3 months ago
While 2020 brought us many unexpected challenges, it also brought exciting developments! Initial results from the research you helped fund have identified new techniques that will improve investigations of bisphenols (chemicals found in plastics and certain consumer products). The research also identified crucial genes and cellular pathways within the breast that are altered by bisphenols, and which may promote breast cancer development.
We’re working hard to learn more about these developments. This vital work brings us closer to preventing more cases of breast cancer. So, rest assured, although the pandemic has brought challenges, our scientific progress continues to make a difference.
A positive start to the New Year
After the Christmas holidays, our PhD student, Kerri Palmer, and I returned to work to discover that we had a short letter accepted for publication in the prestigious medical journal, The Lancet Diabetes and Endocrinology. In it we challenged the reliability of the method being used to determine the level of bisphenol A (BPA) exposure in humans. We believe that it underestimates just how much BPA – a potential health risk – is present in the environment.
Kerri’s first day back also coincided with the start of the Honours students (4th year undergraduates) projects, so she hit the ground running. The students, who will be supervised by Kerri, were assigned projects that aim to investigate the stability of bisphenol compounds. Kerri is using these chemicals in her animal-free research project, EDCs and Breast Density.
The most well-known bisphenol is BPA; an endocrine disrupting chemical (EDC) that is found in many common household items like plastic bottles, storage containers, can linings, and paper receipts. Previous research suggests that BPA may leach from these objects and be absorbed into the body where it mimics crucial hormones such as oestrogen and has a negative impact on health, including breast cancer risk. Kerri’s PhD focuses on investigating this in detail.
Kerri, with help from her project students, hopes to identify optimum laboratory storage conditions for BPA, which will improve the accuracy of experiments involving these chemicals. Interestingly, this work appears relatively undocumented in the scientific literature so Kerri is very excited to see what results she can obtain in her final year, to fill this gap and expand current knowledge of how bisphenols may be accurately measured in the laboratory.
By March, we were suddenly faced with an unprecedented situation. All laboratories and research centres were closed and working from home became the norm, due to the pandemic. This was a step into the unknown for us all and it took a few weeks to get used to. Before the lockdown, Kerri was already working on some computer-based projects which meant she could continue working on these over the coming months, when access to the laboratory was restricted. This work would include identifying a number of crucial genes and cellular pathways within the breast that may be changed by BPA and may promote breast cancer development. These findings would go on to form the basis of Kerri’s first experiments once laboratories could reopen.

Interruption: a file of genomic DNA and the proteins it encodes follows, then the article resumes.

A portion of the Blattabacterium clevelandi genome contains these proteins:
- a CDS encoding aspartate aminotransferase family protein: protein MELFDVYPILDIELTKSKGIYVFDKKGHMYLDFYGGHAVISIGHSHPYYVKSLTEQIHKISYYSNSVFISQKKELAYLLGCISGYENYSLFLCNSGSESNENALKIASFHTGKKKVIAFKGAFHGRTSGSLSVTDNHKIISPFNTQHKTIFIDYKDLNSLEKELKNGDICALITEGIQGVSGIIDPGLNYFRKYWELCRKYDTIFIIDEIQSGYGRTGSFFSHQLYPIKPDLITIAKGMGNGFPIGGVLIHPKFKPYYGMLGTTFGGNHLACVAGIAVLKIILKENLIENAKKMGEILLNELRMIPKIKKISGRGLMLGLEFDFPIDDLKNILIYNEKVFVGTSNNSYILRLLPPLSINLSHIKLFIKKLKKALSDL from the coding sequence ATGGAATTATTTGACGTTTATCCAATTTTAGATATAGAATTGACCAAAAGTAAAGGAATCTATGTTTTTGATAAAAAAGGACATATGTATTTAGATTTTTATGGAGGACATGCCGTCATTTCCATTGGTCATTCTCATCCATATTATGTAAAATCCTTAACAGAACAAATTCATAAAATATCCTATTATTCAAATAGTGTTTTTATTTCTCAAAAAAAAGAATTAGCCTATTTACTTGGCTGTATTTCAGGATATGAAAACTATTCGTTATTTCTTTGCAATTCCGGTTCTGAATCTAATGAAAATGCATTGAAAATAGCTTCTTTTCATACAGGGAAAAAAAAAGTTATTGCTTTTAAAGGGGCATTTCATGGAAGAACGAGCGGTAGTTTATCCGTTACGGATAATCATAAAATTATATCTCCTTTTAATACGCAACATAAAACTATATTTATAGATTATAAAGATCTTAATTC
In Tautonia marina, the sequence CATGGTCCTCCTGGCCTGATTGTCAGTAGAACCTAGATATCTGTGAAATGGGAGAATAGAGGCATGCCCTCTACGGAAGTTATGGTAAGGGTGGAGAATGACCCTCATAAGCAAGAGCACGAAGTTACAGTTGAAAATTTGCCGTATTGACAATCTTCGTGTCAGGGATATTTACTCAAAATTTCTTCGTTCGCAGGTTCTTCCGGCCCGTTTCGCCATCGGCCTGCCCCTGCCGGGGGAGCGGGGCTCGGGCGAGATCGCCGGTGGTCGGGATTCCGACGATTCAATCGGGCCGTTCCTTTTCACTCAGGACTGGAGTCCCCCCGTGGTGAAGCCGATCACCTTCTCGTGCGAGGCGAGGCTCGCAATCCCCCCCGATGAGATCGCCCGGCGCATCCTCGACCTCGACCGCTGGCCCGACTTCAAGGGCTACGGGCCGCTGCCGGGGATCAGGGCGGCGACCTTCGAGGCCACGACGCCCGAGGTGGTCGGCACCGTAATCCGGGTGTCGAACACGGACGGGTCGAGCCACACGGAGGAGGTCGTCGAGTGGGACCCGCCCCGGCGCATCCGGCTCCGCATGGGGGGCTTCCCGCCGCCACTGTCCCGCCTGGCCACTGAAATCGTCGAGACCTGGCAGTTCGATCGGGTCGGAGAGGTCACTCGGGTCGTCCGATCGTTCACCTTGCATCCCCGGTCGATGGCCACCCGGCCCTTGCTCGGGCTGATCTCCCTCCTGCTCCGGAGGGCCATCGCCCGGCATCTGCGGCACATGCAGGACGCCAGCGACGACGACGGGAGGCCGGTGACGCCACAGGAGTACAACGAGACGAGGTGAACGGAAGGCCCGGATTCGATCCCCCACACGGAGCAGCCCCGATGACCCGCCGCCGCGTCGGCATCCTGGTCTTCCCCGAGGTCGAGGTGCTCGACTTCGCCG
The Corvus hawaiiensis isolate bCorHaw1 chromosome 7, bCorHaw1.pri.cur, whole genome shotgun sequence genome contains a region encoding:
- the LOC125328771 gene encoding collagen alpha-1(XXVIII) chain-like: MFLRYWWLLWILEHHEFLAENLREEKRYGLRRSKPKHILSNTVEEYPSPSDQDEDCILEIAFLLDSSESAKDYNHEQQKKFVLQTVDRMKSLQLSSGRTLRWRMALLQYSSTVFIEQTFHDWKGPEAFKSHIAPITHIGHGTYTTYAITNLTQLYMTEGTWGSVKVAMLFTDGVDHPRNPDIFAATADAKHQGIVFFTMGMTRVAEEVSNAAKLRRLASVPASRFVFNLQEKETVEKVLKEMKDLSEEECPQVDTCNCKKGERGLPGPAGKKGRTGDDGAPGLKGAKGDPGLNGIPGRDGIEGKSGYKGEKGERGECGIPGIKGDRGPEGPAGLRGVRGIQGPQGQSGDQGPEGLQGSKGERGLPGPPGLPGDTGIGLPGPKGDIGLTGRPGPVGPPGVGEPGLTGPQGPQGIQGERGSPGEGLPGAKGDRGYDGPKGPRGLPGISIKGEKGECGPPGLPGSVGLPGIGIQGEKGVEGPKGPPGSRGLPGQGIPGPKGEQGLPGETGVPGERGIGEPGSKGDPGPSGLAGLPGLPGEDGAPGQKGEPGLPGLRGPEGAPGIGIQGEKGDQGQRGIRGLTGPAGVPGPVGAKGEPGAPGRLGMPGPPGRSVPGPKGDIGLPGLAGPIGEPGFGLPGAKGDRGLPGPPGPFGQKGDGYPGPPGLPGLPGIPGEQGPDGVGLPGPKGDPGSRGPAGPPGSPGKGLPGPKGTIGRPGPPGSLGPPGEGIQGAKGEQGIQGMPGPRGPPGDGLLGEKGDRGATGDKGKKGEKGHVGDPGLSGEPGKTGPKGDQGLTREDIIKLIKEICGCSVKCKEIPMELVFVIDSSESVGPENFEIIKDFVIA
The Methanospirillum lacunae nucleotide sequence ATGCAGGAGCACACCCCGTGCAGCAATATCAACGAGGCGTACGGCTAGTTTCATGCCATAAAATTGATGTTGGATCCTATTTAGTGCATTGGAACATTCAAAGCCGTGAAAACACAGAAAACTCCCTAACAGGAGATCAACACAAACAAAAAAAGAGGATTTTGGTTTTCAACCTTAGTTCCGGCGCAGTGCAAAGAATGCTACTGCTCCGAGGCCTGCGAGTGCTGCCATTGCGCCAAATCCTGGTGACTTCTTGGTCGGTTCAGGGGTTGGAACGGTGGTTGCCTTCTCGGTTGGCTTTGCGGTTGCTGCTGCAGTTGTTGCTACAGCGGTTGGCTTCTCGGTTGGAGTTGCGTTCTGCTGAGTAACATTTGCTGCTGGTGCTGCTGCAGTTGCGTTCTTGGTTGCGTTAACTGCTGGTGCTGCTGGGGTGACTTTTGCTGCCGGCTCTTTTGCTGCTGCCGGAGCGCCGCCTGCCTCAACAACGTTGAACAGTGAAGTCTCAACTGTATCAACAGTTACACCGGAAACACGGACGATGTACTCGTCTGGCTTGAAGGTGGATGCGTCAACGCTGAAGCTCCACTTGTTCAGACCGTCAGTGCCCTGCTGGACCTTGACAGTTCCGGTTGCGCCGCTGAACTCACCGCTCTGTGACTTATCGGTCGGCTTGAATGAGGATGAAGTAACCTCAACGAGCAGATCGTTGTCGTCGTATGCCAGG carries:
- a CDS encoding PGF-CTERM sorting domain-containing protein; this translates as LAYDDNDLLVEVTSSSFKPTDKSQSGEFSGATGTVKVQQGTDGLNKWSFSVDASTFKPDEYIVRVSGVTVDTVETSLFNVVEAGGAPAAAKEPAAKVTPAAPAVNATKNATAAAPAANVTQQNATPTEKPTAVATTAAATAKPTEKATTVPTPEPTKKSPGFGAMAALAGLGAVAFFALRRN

Summer’s ray of light
The July sunshine brought a ray of light as access to laboratories was regained, bringing with it just a hint of normality. Due to the high volume of research being undertaken in our research institute, numbers were strictly capped and shift working had to be implemented. In spite of this, Kerri managed to complete some initial experiments resulting from her computer-generated work. She also started work to create an animal-free 3D model of the breast, using human cells. This model was developed by a previous lab member and is just like a normal breast structure. Kerri will use this model and other techniques to identify changes to breast cells that occur upon BPA exposure. This will help us to understand how BPA affects the normal breast, and how it contributes to the promotion of breast cancer.
Autumn leaves more exciting news
Kerri’s work on bisphenol stability experiments continued and proved much more complex than originally anticipated. By the autumn, she was in the process of a long-term experiment to identify how certain storage conditions affect bisphenol concentrations, as this could affect experimental results. As mentioned, this section of work is very exciting as not much is currently known about this within the scientific community, so the data Kerri produces could be extremely significant and interesting to analyse.
Winter – the end of a challenging yet exciting year
It’s fair to say that 2020 threw many challenges Kerri’s way. She has done a great job adapting to them and is determined to work hard in the final year of her PhD. She hopes to produce some interesting findings and to contribute new knowledge to the wider scientific community about bisphenol A, its uses in the laboratory and exactly how it may be contributing to breast cancer development.
We’re now looking forward to the challenges and opportunities that 2021 will bring as we continue the vital scientific work your donations allow us to continue – all of which helps to prevent the preventable.
A link to Kerri’s published letter can be found here: https://www.thelancet.com/journals/landia/article/PIIS2213-8587(20)30068-1/fulltext
This project is co-funded by Animal Free Research UK.
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